BEVERLY HILLS, Calif.— Police have closed theirinvestigation into WhitneyHouston’s death without find-ing any evidence to suggest itwas anything than an acci-dental drowning, investiga-tors announced Wednesday.The Beverly Hills PoliceDepartment did not releasea detailed report on the case,but Lt. Mark Rosen said theconclusion came after detec-tives reviewed the completefindings of the coroner’soffice. Coroner’s officialsruled Houston drowned acci-dentally at the Beverly Hiltonon Feb. 11 and that heartdisease and cocaine use con-tributed to her death.Beverly Hills authoritiesalso released a minute-long911 call made by a hotelworker who summonedpolice and paramedics toHouston’s suite at the hotel.The call revealed few details,other than that people in theGrammy-winning singer’sroom repeatedly hung up onhotel personnel after discov-ering Houston in a bathtub.The dispatcher had askedto be patched into the roomto deliver lifesaving instruc-tions, but the security workersaid that wasn’t possible. Hesaid a woman who notifiedthe hotel that Houston wasunresponsive was “irate” anddidn’t provide many details.Rosen re-iterated condo-lences to Houston’s familyand friends in a brief state-ment.Houston’s death on theeve of the Grammy Awardsstunned the world. Thesinger had been attemptinga comeback and had fin-ished work on a remake of the film “Sparkle” when shedrowned.Toxicology results showedcocaine throughout her body,and coroner’s officials saidthe results indicated chronicuse. In the bathroom, inves-tigators found a small spoondescribed by investigators ashaving a “crystal-like sub-stance” in it, and they dis-covered a white powderysubstance in a drawer, acoroner’s report released lastweek showed.Houston had a history of drug abuse which marredher career, robbing her of her voice and reputation, butfamily and friends describedher as intent on returning toglory in the months beforeher death. Her unexpecteddeath at age 48 sparked arenewed interest in her musicand movies, sales of whichwill benefit her only daugh-ter, Bobbi Kristina.
UPPER ARLINGTON(AP) — The typical 1958ranch-style house that wasonce home to an entrepreneuris to be nominated by Ohiothis week for listing on theNational Register of HistoricPlaces.Frederick Kilgour was aneducator, librarian and histori-an who founded the automat-ed Online Computer LibraryCenter that links 72,000 insti-tutions in 171 countries.The Columbus Dispatchreports Kilgour lived inthe Upper Arlington home,described as a “typical ranch-style house of its time,” withhis wife, Eleanor, from 1967to 1990.He died in 2006.The Ohio Historic SitePreservation Board is expect-ed to formalize the nomina-tion Friday.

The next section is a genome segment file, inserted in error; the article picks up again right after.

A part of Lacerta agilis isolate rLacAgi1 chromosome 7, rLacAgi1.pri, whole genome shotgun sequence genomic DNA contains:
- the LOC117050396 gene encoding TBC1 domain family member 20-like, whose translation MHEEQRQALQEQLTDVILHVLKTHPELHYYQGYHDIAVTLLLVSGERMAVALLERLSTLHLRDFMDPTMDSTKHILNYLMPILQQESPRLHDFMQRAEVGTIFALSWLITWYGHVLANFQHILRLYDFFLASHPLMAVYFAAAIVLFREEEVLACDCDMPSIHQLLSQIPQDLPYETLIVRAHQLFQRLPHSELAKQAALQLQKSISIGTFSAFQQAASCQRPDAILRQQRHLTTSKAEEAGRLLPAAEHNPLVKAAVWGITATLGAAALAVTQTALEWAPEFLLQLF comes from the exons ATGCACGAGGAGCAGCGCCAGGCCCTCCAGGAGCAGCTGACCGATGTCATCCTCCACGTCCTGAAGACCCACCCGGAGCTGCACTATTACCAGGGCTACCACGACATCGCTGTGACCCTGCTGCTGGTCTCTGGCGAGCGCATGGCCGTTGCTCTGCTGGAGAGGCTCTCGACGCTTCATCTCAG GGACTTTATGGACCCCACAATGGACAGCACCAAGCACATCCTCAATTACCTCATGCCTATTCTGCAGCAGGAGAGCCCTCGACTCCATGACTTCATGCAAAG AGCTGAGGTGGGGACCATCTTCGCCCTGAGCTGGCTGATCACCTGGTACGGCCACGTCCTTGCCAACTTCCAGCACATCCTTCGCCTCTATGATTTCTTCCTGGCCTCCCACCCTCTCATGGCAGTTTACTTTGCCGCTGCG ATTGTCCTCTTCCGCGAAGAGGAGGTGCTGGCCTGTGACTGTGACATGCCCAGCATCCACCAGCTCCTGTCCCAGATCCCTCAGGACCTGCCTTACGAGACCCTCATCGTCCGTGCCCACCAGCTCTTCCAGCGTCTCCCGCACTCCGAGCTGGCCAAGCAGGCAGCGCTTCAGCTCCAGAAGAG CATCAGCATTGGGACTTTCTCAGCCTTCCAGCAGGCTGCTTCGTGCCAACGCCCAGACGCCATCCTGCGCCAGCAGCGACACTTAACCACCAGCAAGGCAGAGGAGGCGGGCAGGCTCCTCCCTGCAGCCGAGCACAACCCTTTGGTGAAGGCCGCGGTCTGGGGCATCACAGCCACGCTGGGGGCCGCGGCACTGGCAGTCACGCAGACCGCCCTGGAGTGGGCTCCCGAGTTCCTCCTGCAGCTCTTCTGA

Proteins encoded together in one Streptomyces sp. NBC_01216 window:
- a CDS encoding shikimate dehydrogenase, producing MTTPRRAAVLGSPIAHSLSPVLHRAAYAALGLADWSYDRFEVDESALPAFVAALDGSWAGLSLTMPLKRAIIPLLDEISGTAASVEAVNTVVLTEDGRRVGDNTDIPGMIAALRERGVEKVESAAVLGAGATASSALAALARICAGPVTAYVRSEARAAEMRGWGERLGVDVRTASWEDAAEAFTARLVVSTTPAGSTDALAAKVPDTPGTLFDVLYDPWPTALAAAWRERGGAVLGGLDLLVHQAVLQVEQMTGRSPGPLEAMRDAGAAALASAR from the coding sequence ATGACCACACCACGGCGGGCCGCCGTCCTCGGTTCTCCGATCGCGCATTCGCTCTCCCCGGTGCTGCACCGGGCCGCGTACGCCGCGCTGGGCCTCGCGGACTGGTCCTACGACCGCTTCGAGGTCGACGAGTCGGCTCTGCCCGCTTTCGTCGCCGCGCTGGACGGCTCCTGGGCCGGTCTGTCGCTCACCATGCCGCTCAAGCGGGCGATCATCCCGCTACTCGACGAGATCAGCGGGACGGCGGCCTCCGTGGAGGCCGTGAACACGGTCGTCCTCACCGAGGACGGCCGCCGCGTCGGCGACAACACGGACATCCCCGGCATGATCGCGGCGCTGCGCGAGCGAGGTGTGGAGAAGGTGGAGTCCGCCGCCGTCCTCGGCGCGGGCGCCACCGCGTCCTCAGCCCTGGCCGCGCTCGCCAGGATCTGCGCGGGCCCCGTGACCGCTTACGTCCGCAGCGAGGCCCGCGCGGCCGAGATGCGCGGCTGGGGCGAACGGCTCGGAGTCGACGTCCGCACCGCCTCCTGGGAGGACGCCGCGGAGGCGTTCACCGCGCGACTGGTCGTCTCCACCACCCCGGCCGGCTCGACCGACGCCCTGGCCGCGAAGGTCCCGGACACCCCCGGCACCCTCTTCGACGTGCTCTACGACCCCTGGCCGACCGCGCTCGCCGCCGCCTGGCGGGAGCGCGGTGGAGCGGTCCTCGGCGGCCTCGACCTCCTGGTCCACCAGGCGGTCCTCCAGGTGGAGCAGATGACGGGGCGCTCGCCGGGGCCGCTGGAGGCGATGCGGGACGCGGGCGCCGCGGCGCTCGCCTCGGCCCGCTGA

Ohio wants homeof entrepreneurlisted as historic
Jury selection set to beginin John Edwards trial
Ohio nursing home fundswill be tied to standards
TOLEDO (AP) —Beginning this year, nursinghomes in Ohio will need toshow that they’re providingquality and comfortable carefor their residents or risk los-ing a big chunk of their fund-ing.While the state expects allnursing homes to meet thenew requirements this year, ithopes to raise the bar on thestandards in coming years.Future funding for nursinghomes could be tied to wheth-er they reduce the number of times their residents go tothe hospital, for instance, orincrease the number of bath-rooms that are wheelchairaccessible.For now, effective July1, nursing homes must meetany five out of 20 standardsor risk losing nearly 10 per-cent — $16 per patient perday — of their full Medicaidpayments for services theyprovide. Those that fall shortwill be docked based on howmany standards were notmet.In past years, those meet-ing the state’s goals weregiven additional funding butthere was no cut for nursinghomes that didn’t make thegrade.Some of the standardsare based on staffing levels,facilities and resident satis-faction.A survey of nursing homeresidents released last weekwas a first step in evaluatingOhio’s 957 nursing homes.The survey looked at threeof the state’s new measures,including overall satisfac-tion.About one in four nursinghomes met all three standardswhile one in five failed toreach any of the three mea-sures.The Ohio Health CareAssociation, which representsOhio’s for-profit nursinghomes, supports the measuresas they stand now. But it alsobelieves that if the standardsare raised in future years,money shouldn’t be takenaway if nursing homes don’treach the state’s loftier goals,Executive Director Peter VanRunkle said.Last year’s state budgetcut overall payments to nurs-ing homes. To replace someof that money, the state cameup with the performancemeasures. Still, Ohio’s nurs-ing homes say they have cutthousands of jobs because of cuts in both federal and statefunding.The trade group that repre-sents Ohio’s nonprofit nurs-ing homes says the currentgoal of reaching five of 20standards is too low, saidJohn Alfano, chief executiveof LeadingAge Ohio.“That doesn’t push anyoneto do better,” he said. “We’rehopeful we can make somechanges to truly reward thosefacilities that do a better job.Let’s strive for excellence,not just making sure every-one meets the minimum.”The state ultimatelywants more people in homehealth care instead of nursinghomes.
By MICHAELBIESECKERThe Associated Press
GREENSBORO, N.C.— After years of investiga-tion, denials and delays, juryselection was set to begintoday for the criminal trial of former presidential candidateJohn Edwards.Edwards was expectedinside a Greensboro, N.C.,courtroom to face six crimi-nal counts related to nearly$1 million in secret pay-ments made by two cam-paign donors to help hidethe married Democrat’s preg-nant mistress as he sought theWhite House in 2008.The money flowed toAndrew Young, a formercampaign aide who initiallyclaimed the baby was his.Young is expected to be akey witness for the prose-cution. The mistress, RielleHunter, may testify as part of Edwards’ defense.Following years of ada-mant public denials, Edwardsacknowledged paternity of Hunter’s daughter in 2010.The trial is expected to lastabout six weeks.A key issue will be wheth-er Edwards knew about thepayments made on his behalf by his national campaignfinance chairman, the lateTexas lawyer Fred Baron,and campaign donor Rachel“Bunny” Mellon, an heiressand socialite who is now 101years old. Both had alreadygiven Edwards’ campaign themaximum $2,300 individualcontribution allowed by fed-eral law.Edwards denies havingknown about the money,which paid for private jets,luxury hotels and Hunter’smedical care. Prosecutorswill seek to prove he soughtand directed the payments tocover up his affair, protecthis public image as a “familyman” and keep his presiden-tial hopes viable.If convicted, Edwardsfaces a maximum penaltyof 30 years in prison andas much as $1.5 million infines.